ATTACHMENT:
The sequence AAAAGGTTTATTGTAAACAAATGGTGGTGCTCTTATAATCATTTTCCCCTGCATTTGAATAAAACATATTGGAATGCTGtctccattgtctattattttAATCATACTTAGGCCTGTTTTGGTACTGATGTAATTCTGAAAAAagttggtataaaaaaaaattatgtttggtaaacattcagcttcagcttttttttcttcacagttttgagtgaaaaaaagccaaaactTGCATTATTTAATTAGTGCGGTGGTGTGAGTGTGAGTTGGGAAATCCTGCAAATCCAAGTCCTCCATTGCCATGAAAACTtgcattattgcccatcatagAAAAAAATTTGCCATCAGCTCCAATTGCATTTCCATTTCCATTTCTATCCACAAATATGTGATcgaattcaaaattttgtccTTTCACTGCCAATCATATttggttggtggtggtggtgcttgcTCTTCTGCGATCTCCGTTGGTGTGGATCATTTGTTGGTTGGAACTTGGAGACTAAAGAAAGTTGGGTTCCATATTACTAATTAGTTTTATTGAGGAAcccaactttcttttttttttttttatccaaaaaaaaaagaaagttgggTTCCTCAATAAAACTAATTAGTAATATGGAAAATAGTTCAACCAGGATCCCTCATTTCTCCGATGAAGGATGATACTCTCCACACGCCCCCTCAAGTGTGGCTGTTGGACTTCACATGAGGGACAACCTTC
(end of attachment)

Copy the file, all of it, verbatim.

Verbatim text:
The sequence AAAAGGTTTATTGTAAACAAATGGTGGTGCTCTTATAATCATTTTCCCCTGCATTTGAATAAAACATATTGGAATGCTGtctccattgtctattattttAATCATACTTAGGCCTGTTTTGGTACTGATGTAATTCTGAAAAAagttggtataaaaaaaaattatgtttggtaaacattcagcttcagcttttttttcttcacagttttgagtgaaaaaaagccaaaactTGCATTATTTAATTAGTGCGGTGGTGTGAGTGTGAGTTGGGAAATCCTGCAAATCCAAGTCCTCCATTGCCATGAAAACTtgcattattgcccatcatagAAAAAAATTTGCCATCAGCTCCAATTGCATTTCCATTTCCATTTCTATCCACAAATATGTGATcgaattcaaaattttgtccTTTCACTGCCAATCATATttggttggtggtggtggtgcttgcTCTTCTGCGATCTCCGTTGGTGTGGATCATTTGTTGGTTGGAACTTGGAGACTAAAGAAAGTTGGGTTCCATATTACTAATTAGTTTTATTGAGGAAcccaactttcttttttttttttttatccaaaaaaaaaagaaagttgggTTCCTCAATAAAACTAATTAGTAATATGGAAAATAGTTCAACCAGGATCCCTCATTTCTCCGATGAAGGATGATACTCTCCACACGCCCCCTCAAGTGTGGCTGTTGGACTTCACATGAGGGACAACCTTC